[Regarding employment exit interviews] Just like the employer, an employee has to ensure that the departure process is dignified and thoughtful. Avoid using your resignation statement or letter to express anger toward the boss or to slander fellow employees. Such outbursts are not only unethical, they will give you a bad reputation that you may find hard to live down.  If there are serious lapses in the workplace that you feel a responsibility to report, it is a good idea to inform your employer, but it may be best to wait until a few weeks after you quit, when both of you will be less excited and more objective. If you are asking for a reference, then it is certainly prudent to wait until after one has been provided. When G-d commanded Jacob to return to his homeland, putting an end to his employment by his father-in-law, Jacob hid what he was doing because he was afraid that Laban would prevent him from leaving. Although this fear was confirmed by Laban’s subsequent hot pursuit of Jacob and his family, the Torah describes Jacob’s plan as a deception [this verse], indicating that in normal circumstances we should avoid this approach. MEIR 186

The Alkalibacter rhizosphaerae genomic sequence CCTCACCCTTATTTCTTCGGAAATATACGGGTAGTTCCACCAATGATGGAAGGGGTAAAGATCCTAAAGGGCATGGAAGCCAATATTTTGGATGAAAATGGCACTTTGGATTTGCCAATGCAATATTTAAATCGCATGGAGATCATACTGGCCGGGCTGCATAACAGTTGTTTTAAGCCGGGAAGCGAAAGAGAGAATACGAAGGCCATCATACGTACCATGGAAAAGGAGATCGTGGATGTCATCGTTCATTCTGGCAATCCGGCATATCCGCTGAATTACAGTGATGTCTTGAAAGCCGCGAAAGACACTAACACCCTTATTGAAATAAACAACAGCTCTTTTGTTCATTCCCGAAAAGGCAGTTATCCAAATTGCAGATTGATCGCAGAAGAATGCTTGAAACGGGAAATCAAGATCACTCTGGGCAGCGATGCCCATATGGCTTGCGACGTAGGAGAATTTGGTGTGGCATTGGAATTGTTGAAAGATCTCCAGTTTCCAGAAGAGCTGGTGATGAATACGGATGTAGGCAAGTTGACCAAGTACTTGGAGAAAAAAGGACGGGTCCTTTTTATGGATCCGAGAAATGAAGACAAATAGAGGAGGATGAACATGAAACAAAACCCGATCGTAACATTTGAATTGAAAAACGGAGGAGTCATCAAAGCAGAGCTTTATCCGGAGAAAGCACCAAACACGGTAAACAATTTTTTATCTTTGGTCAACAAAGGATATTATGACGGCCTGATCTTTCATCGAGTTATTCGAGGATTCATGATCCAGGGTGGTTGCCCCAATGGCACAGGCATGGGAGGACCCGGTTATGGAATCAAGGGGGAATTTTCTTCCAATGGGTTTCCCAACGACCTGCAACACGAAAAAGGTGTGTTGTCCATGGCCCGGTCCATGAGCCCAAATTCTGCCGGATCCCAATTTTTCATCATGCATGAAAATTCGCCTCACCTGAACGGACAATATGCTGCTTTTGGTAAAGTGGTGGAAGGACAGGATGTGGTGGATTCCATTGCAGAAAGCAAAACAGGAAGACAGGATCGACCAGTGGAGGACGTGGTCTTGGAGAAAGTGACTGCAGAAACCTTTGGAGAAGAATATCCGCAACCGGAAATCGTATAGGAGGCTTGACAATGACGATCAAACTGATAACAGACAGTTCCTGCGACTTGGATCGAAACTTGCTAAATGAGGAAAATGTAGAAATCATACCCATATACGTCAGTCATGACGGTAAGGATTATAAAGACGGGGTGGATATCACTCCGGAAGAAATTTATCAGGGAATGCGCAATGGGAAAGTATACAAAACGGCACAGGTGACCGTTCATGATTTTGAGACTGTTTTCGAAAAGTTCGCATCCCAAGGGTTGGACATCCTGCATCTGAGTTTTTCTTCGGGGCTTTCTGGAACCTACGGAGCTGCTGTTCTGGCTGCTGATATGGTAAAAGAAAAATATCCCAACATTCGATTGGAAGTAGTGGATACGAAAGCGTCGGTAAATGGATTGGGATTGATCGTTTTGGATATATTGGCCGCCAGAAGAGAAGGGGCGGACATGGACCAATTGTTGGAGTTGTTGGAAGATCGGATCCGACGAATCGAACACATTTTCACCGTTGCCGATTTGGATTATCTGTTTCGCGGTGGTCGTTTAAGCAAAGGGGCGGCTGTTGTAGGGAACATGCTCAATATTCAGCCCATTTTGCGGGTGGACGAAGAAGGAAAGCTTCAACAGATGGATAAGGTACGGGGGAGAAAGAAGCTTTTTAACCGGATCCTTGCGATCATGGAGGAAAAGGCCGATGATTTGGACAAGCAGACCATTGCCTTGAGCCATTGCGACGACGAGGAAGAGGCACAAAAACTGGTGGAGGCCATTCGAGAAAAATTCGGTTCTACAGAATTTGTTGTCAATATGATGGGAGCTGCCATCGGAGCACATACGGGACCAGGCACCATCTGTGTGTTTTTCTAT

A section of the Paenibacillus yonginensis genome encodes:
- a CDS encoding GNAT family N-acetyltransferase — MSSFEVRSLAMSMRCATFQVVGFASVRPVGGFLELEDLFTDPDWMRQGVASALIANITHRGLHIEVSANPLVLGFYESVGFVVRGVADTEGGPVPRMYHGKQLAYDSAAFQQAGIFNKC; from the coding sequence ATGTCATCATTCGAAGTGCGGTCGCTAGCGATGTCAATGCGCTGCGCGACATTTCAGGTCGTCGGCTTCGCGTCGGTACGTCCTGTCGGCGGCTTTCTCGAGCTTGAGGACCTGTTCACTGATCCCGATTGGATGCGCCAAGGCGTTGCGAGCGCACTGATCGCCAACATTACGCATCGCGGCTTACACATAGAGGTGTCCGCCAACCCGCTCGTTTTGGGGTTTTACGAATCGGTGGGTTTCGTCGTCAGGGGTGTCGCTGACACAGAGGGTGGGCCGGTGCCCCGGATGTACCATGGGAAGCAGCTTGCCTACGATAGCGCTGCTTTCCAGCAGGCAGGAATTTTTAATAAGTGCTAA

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GENESIS — 33:4 kissed